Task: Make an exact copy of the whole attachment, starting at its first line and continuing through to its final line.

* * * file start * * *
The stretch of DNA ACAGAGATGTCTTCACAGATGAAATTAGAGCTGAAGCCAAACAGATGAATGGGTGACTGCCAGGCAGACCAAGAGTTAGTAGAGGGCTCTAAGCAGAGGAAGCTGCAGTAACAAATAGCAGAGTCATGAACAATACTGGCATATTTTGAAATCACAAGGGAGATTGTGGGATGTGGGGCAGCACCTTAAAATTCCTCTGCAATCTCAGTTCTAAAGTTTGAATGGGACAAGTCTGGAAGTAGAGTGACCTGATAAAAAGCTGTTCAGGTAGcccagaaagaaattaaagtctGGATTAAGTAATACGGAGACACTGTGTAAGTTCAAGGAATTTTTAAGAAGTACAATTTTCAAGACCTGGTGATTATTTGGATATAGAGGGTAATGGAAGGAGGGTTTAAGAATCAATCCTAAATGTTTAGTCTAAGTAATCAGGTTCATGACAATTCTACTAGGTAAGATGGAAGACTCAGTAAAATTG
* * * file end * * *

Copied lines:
The stretch of DNA ACAGAGATGTCTTCACAGATGAAATTAGAGCTGAAGCCAAACAGATGAATGGGTGACTGCCAGGCAGACCAAGAGTTAGTAGAGGGCTCTAAGCAGAGGAAGCTGCAGTAACAAATAGCAGAGTCATGAACAATACTGGCATATTTTGAAATCACAAGGGAGATTGTGGGATGTGGGGCAGCACCTTAAAATTCCTCTGCAATCTCAGTTCTAAAGTTTGAATGGGACAAGTCTGGAAGTAGAGTGACCTGATAAAAAGCTGTTCAGGTAGcccagaaagaaattaaagtctGGATTAAGTAATACGGAGACACTGTGTAAGTTCAAGGAATTTTTAAGAAGTACAATTTTCAAGACCTGGTGATTATTTGGATATAGAGGGTAATGGAAGGAGGGTTTAAGAATCAATCCTAAATGTTTAGTCTAAGTAATCAGGTTCATGACAATTCTACTAGGTAAGATGGAAGACTCAGTAAAATTG